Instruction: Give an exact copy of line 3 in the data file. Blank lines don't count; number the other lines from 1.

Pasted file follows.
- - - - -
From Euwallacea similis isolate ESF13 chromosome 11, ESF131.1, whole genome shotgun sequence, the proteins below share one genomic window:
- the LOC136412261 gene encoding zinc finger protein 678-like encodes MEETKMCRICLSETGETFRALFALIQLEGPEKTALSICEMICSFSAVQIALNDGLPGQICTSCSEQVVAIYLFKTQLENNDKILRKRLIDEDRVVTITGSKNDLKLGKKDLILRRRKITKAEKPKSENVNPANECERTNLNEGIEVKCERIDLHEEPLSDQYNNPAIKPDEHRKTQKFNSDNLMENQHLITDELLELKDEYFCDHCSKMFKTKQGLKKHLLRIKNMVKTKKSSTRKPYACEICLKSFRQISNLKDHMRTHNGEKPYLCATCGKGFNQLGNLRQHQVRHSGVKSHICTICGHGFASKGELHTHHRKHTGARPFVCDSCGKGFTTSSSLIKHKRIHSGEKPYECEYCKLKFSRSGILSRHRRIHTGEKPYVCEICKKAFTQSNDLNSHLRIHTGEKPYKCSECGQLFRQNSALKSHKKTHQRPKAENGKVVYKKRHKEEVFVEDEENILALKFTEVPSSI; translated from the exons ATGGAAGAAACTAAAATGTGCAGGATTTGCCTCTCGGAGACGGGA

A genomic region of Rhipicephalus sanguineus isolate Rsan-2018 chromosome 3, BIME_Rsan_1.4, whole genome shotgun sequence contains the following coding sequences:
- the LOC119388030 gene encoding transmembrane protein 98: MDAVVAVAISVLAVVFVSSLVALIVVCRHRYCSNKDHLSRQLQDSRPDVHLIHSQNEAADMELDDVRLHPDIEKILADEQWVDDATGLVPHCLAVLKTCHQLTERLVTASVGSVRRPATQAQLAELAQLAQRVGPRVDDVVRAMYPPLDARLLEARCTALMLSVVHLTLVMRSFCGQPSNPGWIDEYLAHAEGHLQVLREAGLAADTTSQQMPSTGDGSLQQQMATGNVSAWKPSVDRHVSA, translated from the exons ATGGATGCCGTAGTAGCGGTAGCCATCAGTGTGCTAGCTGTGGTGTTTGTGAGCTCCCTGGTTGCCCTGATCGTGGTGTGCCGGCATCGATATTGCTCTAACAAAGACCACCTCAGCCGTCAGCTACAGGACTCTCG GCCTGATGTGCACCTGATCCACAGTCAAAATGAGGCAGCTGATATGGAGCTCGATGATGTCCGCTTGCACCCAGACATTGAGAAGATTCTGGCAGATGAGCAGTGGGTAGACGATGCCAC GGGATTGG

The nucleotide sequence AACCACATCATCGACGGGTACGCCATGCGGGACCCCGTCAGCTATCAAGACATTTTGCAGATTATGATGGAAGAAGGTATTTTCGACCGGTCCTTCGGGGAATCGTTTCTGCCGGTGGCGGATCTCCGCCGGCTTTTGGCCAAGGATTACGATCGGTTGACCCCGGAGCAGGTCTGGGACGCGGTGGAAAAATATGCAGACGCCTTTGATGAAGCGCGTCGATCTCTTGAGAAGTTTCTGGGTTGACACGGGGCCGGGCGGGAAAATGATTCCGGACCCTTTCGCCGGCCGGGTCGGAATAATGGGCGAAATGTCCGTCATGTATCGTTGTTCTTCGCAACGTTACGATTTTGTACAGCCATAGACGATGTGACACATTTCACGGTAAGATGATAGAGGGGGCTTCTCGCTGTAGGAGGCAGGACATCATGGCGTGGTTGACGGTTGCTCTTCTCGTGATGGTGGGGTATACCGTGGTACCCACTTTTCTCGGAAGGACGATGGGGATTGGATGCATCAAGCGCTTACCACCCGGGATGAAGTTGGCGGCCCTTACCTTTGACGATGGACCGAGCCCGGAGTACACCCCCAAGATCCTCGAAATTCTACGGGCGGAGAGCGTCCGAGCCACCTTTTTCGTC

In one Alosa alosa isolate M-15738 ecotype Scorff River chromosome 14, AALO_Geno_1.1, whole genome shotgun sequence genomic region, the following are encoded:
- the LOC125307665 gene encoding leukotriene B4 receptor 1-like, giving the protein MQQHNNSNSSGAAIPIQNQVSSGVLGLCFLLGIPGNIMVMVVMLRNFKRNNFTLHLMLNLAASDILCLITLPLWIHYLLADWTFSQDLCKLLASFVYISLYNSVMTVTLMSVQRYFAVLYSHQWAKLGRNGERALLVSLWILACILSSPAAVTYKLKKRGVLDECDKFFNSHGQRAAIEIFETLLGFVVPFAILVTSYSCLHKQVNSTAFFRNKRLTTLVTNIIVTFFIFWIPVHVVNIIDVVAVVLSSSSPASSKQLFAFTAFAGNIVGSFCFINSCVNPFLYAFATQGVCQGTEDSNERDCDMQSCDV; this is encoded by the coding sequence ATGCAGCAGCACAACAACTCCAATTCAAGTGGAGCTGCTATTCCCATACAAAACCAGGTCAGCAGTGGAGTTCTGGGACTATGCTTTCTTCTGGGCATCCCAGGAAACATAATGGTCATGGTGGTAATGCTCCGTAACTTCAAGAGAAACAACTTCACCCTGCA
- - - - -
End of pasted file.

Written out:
A genomic region of Rhipicephalus sanguineus isolate Rsan-2018 chromosome 3, BIME_Rsan_1.4, whole genome shotgun sequence contains the following coding sequences: